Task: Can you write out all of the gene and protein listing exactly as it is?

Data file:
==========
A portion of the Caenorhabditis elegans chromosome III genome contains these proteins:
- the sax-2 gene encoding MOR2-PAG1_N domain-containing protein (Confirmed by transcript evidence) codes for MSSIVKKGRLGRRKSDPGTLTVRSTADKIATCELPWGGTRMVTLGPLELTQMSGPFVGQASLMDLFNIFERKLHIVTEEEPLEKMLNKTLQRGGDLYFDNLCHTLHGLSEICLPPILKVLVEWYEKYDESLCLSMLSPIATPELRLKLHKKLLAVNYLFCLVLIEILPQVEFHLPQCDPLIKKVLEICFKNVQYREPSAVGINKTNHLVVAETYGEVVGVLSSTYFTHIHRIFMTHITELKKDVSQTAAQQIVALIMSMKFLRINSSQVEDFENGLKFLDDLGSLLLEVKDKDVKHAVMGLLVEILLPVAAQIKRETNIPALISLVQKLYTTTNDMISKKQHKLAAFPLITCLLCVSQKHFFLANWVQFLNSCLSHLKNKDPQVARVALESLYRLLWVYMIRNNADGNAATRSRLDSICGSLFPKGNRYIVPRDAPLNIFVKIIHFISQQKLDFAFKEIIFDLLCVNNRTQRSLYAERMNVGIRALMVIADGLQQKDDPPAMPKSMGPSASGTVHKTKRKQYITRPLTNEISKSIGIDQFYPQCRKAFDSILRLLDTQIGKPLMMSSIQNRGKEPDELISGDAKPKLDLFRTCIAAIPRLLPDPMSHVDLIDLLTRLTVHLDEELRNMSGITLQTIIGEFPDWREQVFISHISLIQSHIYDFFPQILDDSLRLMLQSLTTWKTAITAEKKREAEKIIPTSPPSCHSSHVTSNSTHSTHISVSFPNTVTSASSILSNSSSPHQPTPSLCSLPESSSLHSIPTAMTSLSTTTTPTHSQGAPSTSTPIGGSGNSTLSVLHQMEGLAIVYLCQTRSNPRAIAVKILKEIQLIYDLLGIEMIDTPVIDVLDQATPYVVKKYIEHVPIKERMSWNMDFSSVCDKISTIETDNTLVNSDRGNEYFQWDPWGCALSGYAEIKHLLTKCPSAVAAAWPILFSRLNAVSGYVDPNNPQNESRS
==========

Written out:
A portion of the Caenorhabditis elegans chromosome III genome contains these proteins:
- the sax-2 gene encoding MOR2-PAG1_N domain-containing protein (Confirmed by transcript evidence) codes for MSSIVKKGRLGRRKSDPGTLTVRSTADKIATCELPWGGTRMVTLGPLELTQMSGPFVGQASLMDLFNIFERKLHIVTEEEPLEKMLNKTLQRGGDLYFDNLCHTLHGLSEICLPPILKVLVEWYEKYDESLCLSMLSPIATPELRLKLHKKLLAVNYLFCLVLIEILPQVEFHLPQCDPLIKKVLEICFKNVQYREPSAVGINKTNHLVVAETYGEVVGVLSSTYFTHIHRIFMTHITELKKDVSQTAAQQIVALIMSMKFLRINSSQVEDFENGLKFLDDLGSLLLEVKDKDVKHAVMGLLVEILLPVAAQIKRETNIPALISLVQKLYTTTNDMISKKQHKLAAFPLITCLLCVSQKHFFLANWVQFLNSCLSHLKNKDPQVARVALESLYRLLWVYMIRNNADGNAATRSRLDSICGSLFPKGNRYIVPRDAPLNIFVKIIHFISQQKLDFAFKEIIFDLLCVNNRTQRSLYAERMNVGIRALMVIADGLQQKDDPPAMPKSMGPSASGTVHKTKRKQYITRPLTNEISKSIGIDQFYPQCRKAFDSILRLLDTQIGKPLMMSSIQNRGKEPDELISGDAKPKLDLFRTCIAAIPRLLPDPMSHVDLIDLLTRLTVHLDEELRNMSGITLQTIIGEFPDWREQVFISHISLIQSHIYDFFPQILDDSLRLMLQSLTTWKTAITAEKKREAEKIIPTSPPSCHSSHVTSNSTHSTHISVSFPNTVTSASSILSNSSSPHQPTPSLCSLPESSSLHSIPTAMTSLSTTTTPTHSQGAPSTSTPIGGSGNSTLSVLHQMEGLAIVYLCQTRSNPRAIAVKILKEIQLIYDLLGIEMIDTPVIDVLDQATPYVVKKYIEHVPIKERMSWNMDFSSVCDKISTIETDNTLVNSDRGNEYFQWDPWGCALSGYAEIKHLLTKCPSAVAAAWPILFSRLNAVSGYVDPNNPQNESRS